Magnetometry with Ensembles of NV Centers
Ensembles of nitrogen vacancy (NV) centers in diamond make useful sensors of DC and AC magnetic fields, thanks to their ability to perform sensitive, wide field-of-view magnetic imaging at ambient conditions. By using different techniques, experimentalists can use NV centers to sense frequencies from DC up to several GHz with bandwidths of up to roughly 100 kHz. The key figure of merit for this application is the sensitivity, which specifies the weakest field strength that can be detected with a signal-to-noise ratio (SNR) of unity in a given bandwidth. Compared to single NV centers, ensembles comprising N different NV centers in the sensing volume benefit from a √N improvement to the sensitivity, allowing them to reach sensitivities at the level of pT/√Hz.
Furthermore, ensembles of NV centers can be used for wide-field magnetic imaging at room temperature. As NV centers have four possible orientations within the diamond crystal, ensembles can even be used for vector magnetometry. Sensing with NV centers typically relies on optical detection: the strong signals generated by ensembles of NV centers make it possible to use photodiodes instead of the more expensive and cumbersome avalanche photodiodes. The ambient operating conditions and high sensitivities of ensembles of NV centers, alongside their wide frequency range and strong signals, thus make them a powerful tool for magnetometry and other types of sensing.
Techniques for sensing with ensembles of NV centers broadly fall into two categories: pulsed and continuous-wave (cw) approaches. Although pulsed approaches often reach better sensitivities, cw approaches are simpler to implement. The most common cw-based strategy uses a bias magnetic field Bz to split the |ms = ±1> levels as shown in Figure 1, so that the states can be measured independently. Depending on the orientation of the external magnetic field, the |ms = ±1> levels of different NV orientations in the ensemble split by different amounts, thus enabling these NV orientations to be distinguished from each other. In the simplest experiment, a green laser off-resonantly excites the ensemble of NV centers to generate a red fluorescence signal measured by a photodiode, and a signal generator sends microwave (MW) signals to an antenna close to the ensemble to drive spin transitions (see Figure 2).
The MW frequency is then swept while recording the fluorescence signal from the ensemble. As the MW frequency becomes resonant with a transition from the |ms = 0> state to one of the |ms = ±1> states, a dip in the fluorescence signal is observed because the |ms = ±1> states are dim states that have a chance to decay to a long-lived singlet state when optically excited (see Figure 1). The change in fluorescence when the MW frequency is resonant make it possible to record a spectrum. Although simple to implement, this approach to cw magnetometry is extremely slow given that the full spectrum is recorded for each measurement.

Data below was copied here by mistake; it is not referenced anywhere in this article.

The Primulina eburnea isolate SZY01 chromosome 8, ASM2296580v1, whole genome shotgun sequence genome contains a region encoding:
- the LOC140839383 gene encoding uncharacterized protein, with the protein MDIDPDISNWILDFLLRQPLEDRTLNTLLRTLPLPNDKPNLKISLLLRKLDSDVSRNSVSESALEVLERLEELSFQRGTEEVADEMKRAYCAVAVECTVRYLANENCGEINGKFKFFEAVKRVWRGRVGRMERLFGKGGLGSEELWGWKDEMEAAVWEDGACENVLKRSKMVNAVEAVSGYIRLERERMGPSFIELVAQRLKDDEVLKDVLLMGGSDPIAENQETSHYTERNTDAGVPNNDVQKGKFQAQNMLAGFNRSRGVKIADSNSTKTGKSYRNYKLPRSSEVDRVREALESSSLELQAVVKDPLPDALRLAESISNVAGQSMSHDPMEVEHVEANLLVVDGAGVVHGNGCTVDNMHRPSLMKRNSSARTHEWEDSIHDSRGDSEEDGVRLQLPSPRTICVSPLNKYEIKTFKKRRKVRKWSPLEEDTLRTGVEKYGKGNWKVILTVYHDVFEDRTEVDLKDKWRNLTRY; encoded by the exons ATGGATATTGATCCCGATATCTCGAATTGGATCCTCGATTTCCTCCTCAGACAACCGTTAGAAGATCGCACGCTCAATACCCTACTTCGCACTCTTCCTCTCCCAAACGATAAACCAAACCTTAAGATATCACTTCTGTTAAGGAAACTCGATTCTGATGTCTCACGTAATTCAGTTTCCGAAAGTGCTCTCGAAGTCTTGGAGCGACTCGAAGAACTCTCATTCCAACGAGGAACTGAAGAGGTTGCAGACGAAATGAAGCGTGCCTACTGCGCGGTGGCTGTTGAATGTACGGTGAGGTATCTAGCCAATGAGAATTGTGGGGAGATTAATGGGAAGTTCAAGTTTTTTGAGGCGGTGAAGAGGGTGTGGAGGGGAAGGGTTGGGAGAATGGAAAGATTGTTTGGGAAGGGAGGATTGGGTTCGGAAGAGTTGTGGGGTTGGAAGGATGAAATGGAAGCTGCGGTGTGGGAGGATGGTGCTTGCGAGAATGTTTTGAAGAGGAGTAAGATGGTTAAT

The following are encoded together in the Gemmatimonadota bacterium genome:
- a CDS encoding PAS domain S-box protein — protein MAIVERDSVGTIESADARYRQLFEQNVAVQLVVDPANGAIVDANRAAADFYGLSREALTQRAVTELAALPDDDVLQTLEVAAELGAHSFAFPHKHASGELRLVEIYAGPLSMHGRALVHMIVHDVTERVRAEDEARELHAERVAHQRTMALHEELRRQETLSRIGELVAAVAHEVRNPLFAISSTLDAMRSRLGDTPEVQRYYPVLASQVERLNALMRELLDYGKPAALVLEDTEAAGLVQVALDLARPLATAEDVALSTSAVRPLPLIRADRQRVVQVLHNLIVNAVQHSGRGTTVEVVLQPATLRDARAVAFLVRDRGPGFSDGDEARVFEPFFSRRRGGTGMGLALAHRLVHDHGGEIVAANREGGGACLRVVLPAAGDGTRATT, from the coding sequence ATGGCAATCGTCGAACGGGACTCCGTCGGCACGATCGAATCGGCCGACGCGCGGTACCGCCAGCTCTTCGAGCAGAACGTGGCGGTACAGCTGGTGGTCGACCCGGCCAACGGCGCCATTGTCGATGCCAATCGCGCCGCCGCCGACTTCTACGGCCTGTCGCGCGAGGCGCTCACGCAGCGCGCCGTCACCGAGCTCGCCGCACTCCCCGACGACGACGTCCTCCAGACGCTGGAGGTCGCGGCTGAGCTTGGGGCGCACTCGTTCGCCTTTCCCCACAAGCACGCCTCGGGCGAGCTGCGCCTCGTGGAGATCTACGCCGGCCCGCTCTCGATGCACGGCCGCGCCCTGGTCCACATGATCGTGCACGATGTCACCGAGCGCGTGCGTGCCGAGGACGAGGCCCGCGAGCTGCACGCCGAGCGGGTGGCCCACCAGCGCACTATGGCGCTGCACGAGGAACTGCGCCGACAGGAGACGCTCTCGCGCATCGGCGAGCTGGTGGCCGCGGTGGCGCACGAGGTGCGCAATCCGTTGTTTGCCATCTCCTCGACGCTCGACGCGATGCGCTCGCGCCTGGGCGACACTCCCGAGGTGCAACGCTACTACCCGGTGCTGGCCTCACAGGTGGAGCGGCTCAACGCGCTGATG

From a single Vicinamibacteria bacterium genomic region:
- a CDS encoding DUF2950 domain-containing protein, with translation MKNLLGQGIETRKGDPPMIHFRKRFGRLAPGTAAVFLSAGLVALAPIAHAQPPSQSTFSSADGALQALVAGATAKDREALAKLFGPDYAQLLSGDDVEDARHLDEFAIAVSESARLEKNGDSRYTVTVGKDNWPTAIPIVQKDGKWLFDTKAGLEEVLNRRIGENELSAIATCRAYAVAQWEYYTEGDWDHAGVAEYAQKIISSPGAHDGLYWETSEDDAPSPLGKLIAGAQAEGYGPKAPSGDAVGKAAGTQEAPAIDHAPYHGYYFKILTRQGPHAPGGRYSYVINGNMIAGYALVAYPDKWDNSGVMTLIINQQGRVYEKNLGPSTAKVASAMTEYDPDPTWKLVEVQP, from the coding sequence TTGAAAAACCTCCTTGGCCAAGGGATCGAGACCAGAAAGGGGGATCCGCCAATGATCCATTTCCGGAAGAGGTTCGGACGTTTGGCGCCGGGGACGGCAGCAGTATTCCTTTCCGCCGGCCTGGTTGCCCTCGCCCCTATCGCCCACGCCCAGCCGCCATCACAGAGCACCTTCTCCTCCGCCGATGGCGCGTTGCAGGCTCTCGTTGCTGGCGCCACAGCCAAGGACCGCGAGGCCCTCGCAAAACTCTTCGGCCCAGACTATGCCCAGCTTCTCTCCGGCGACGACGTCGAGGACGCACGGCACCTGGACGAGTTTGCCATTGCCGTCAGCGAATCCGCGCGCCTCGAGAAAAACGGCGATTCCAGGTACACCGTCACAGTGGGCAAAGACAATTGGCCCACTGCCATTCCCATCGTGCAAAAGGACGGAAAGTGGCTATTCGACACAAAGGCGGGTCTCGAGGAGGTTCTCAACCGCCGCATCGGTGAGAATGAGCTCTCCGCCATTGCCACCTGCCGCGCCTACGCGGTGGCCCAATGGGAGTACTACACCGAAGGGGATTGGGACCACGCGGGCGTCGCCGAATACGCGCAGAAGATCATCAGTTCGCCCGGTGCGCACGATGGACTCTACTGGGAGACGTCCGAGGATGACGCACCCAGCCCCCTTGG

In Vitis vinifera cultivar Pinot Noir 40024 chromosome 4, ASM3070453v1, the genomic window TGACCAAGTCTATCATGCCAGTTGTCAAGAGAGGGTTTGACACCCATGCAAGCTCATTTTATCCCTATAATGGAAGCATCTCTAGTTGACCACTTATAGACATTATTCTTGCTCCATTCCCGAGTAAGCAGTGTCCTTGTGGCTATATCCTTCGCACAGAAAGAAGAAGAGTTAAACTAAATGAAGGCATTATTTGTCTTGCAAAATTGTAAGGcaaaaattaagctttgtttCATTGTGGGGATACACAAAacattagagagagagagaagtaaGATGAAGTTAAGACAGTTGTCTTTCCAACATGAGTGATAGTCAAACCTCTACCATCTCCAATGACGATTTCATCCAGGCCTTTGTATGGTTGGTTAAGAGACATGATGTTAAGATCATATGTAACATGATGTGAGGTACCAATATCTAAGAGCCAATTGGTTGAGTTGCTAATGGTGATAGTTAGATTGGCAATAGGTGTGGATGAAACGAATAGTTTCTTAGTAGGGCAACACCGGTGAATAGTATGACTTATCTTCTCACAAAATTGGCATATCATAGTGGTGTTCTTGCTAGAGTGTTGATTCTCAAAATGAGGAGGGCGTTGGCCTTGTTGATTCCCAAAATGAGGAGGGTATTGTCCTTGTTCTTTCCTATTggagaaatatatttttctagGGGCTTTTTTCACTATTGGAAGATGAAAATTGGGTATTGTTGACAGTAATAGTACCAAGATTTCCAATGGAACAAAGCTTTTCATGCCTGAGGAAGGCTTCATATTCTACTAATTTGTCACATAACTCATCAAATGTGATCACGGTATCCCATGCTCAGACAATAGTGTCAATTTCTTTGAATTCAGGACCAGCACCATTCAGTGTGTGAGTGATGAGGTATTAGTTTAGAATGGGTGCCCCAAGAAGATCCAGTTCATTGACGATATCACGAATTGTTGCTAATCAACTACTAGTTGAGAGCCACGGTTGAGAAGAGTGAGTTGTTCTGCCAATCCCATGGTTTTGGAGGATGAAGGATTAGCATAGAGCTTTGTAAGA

A more effective approach to cw magnetometry involves lock-in amplifiers. The MW frequency is first tuned to be nearly resonant with one of the transitions, so that the MW frequency rests on the slope of the transition. Modulating the bias field Bz with a time-varying voltage from a lock-in amplifier leads to a modulated fluorescence signal on the photodiode: this can then be demodulated with the lock-in amplifier to improve the SNR (see Figure 2). Additionally, a PID loop can provide a feedback to the fluorescence signal by supplying a current to shift the bias magnetic field, so that the transition does not drift outside of the measurement region due to temperature fluctuations over time. With its wide frequency range, high output power and dynamic range, and optional PID controllers, the MFLI Lock-in Amplifier can produce the signals needed to modulate the bias magnetic field and to lock-in to the modulated photocurrent.
Depending on the type of sensing experiment performed, many factors play a role in determining the scheme's sensitivity: these include the electron gyromagnetic ratio γNV, the number of NV centers in the sensing volume, and the strength of the fluorescence signal from the NV center ensemble. With cw approaches, the shot-noise-limited sensitivity can be reached by using weak optical and MW driving fields to avoid power broadening, and by choosing lasers and electronics with low noise.
User-friendly and reliable data loggers and plotters are also essential for monitoring how the lock-in measurement signals vary over time; the demodulated data can even be used to trigger measurements, e.g. when measuring suddenly changing magnetic fields. The MFLI offers an advanced set of built-in data processing and visualization tools, leading to simpler setups where less time is spent on home-built data analysis solutions.
The Benefits Of Choosing Zurich Instruments
- The low input noise of the MFLI unlocks better sensitivities and reduces the measurement time on your experiment.
- Perform fast measurements for scanning and imaging applications or take advantage of long integrations to detect weak signals: the large range of time constants of the MFLI allows you to adapt to different experimental needs.
- The integrated PID controller of the MFLI can feed back on the bias field modulation parameters in response to changes in the detected fluorescence signal, thus helping you to track the MW transitions and reducing the overall complexity of your experimental setup.
- With the LabOne control software you can save time on developing data processing and visualization tools: modules such as the Scope and Plotter can display and log the demodulated data, and the DAQ tool can use the demodulated data to trigger measurements.